Koerting holds bachelor’s degrees in psychology and biology from the University of Rhode Island and a master’s in college student personnel from Bowling Green State University. The Long Island, New York native says she wanted to work at Wesleyan because of its “excellent reputation.”

“I love the caliber of students here,” she says. “Here, they are able to engage with the faculty and staff, and their input is valued.”

The Fauver Field residences and prototype homes on Fountain and Warren Streets are two examples of facilities designed with students’ input. Upcoming decisions that students will be involved in include furnishing the senior wood frame houses, additional laundry facilities and renovations to Foss Hill residences, to name a few.

Within her own department, Koerting actively seeks student input to better student life. In addition to Residential Life’s 99 student employees, she meets with individuals to address their concerns and find solutions. She serves on several committees with students, which discuss issues that affect students.

“There’s lots of living options for students here, and we try to make each one unique,” Koerting says. “And now that almost all students are living on campus, this can help them take advantage of all that’s offered in their community.”

Koerting says the residential requirement underscores Wesleyan’s emphasis on the development of students outside of as well as in the classroom. By living on campus, students learn to build community, respect others and be a responsible member.

Maria Cruz-Saco, dean of the college, says in the short time that Koerting has been with Wesleyan, she has already made a strong impact in handling residential affairs.

“Wesleyan has a diverse housing stock which brings a variety of options to students,” Cruz-Saco says. “We are designing ways to further faculty-staff-student interactions and conversations in residential halls and Fran’s experience and leadership will be key. “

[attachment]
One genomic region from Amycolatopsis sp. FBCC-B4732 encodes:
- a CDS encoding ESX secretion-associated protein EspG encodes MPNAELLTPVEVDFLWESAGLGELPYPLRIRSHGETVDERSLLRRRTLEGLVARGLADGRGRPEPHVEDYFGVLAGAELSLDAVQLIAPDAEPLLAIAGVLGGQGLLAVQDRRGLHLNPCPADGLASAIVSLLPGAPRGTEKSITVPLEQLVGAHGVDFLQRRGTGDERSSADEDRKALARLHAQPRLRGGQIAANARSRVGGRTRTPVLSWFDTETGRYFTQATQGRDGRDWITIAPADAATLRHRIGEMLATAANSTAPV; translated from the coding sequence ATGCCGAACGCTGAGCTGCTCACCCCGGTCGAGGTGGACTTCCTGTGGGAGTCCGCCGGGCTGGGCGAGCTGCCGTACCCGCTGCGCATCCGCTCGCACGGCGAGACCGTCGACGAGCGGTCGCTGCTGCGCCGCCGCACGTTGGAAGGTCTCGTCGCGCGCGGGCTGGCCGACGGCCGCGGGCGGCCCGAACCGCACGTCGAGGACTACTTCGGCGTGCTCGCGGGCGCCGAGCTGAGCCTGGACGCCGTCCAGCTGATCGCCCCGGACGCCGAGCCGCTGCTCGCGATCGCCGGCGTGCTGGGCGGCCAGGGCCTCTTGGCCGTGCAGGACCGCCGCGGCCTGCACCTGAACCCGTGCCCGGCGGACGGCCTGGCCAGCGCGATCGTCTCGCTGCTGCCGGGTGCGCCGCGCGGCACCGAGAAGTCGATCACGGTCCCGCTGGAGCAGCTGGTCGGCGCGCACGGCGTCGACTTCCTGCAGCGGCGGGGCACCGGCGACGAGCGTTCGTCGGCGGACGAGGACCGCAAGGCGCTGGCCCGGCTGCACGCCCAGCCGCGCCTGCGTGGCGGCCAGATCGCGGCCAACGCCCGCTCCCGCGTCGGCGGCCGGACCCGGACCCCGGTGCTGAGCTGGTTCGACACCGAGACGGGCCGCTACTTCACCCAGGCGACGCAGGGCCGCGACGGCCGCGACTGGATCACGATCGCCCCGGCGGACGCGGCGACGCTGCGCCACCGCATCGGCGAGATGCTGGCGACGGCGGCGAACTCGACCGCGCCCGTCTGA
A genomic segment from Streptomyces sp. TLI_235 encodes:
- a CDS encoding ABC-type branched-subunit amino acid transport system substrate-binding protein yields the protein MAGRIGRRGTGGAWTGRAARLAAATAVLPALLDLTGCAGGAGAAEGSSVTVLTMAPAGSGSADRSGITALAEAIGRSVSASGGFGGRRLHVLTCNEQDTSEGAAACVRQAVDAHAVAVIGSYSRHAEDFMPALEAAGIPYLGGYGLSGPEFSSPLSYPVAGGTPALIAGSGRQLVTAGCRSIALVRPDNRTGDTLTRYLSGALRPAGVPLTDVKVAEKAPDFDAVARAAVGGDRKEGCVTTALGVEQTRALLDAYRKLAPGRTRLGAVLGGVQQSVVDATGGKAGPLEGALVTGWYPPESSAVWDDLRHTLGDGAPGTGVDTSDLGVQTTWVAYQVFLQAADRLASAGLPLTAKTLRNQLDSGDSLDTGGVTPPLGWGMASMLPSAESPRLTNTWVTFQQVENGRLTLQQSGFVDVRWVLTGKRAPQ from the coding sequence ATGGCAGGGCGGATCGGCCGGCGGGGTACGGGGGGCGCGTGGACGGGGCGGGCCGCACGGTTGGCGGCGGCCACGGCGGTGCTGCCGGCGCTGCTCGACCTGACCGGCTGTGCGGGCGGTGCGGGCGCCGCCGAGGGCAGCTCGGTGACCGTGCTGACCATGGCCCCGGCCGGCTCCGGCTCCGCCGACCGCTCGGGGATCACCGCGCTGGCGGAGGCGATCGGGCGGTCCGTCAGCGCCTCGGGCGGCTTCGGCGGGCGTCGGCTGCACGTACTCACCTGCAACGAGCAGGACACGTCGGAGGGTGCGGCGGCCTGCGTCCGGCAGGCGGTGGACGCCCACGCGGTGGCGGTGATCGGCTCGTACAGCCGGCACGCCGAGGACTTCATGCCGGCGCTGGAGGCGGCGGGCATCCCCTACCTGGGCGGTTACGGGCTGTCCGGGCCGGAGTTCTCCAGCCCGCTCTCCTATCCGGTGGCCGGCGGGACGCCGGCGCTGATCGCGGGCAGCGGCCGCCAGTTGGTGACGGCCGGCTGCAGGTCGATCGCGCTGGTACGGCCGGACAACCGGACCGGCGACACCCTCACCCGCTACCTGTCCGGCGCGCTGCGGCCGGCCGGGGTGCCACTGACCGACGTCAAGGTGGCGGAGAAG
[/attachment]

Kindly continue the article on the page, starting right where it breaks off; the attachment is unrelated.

Koerting manages the department’s operating budget, meets with the Physical Plant staff, deans and department heads to discuss issues. She also deals with parents, who often call in with questions and concerns.

“Residential Life benefits from a collaborative relationship with other departments,” she says. “If someone has a concern that I cannot help them with, I’ll refer them to the person who can, or often we’ll work with that department, to get the student’s problem solved.”

Maureen Isleib, associate director of Residential Life, says Koerting’s personality and energy has given the department new direction and goals.

“Fran has worked in a number of different roles in student affairs and brings a fresh perspective to the office,” Isleib says. “She also has boundless energy and enthusiasm, and her commitment to student development is evident in her interactions with students.”

The biggest challenge in Residential Life is being prepared for the unexpected, Koerting explains. This can range from transition issues to crisis management – quite possibly dealing with the death of a student.

“We deal with the lives of 2,700 students, and you never know what is going to come up,” she says. “In Residential Life, you’re always having curveballs thrown at you, and that’s what makes it so interesting.”

On her days off, Koerting spends time with her husband, Walter, and children Katrina, 16, and Stephen, 14, and her Shepard-Black Labrador mix, Kukla at their home in Shelton, Conn. When she’s not busy attending her children’s soccer games and marching band performances, Koerting enjoys sewing, crafts, reading, and teaching Sunday school.